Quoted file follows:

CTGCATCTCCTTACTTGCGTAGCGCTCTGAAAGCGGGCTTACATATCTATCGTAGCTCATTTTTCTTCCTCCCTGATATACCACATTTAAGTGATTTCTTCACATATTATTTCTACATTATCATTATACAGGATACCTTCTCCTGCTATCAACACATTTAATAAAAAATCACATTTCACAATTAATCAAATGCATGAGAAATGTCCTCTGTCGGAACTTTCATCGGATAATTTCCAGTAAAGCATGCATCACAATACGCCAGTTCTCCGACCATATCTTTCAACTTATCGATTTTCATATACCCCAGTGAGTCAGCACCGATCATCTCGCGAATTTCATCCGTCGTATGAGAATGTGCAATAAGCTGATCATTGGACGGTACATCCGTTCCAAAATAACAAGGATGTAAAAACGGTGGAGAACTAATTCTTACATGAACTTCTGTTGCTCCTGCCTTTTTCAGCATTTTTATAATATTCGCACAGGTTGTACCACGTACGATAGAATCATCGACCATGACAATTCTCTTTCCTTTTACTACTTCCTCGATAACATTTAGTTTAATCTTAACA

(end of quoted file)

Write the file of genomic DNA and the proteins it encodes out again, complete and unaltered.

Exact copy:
CTGCATCTCCTTACTTGCGTAGCGCTCTGAAAGCGGGCTTACATATCTATCGTAGCTCATTTTTCTTCCTCCCTGATATACCACATTTAAGTGATTTCTTCACATATTATTTCTACATTATCATTATACAGGATACCTTCTCCTGCTATCAACACATTTAATAAAAAATCACATTTCACAATTAATCAAATGCATGAGAAATGTCCTCTGTCGGAACTTTCATCGGATAATTTCCAGTAAAGCATGCATCACAATACGCCAGTTCTCCGACCATATCTTTCAACTTATCGATTTTCATATACCCCAGTGAGTCAGCACCGATCATCTCGCGAATTTCATCCGTCGTATGAGAATGTGCAATAAGCTGATCATTGGACGGTACATCCGTTCCAAAATAACAAGGATGTAAAAACGGTGGAGAACTAATTCTTACATGAACTTCTGTTGCTCCTGCCTTTTTCAGCATTTTTATAATATTCGCACAGGTTGTACCACGTACGATAGAATCATCGACCATGACAATTCTCTTTCCTTTTACTACTTCCTCGATAACATTTAGTTTAATCTTAACA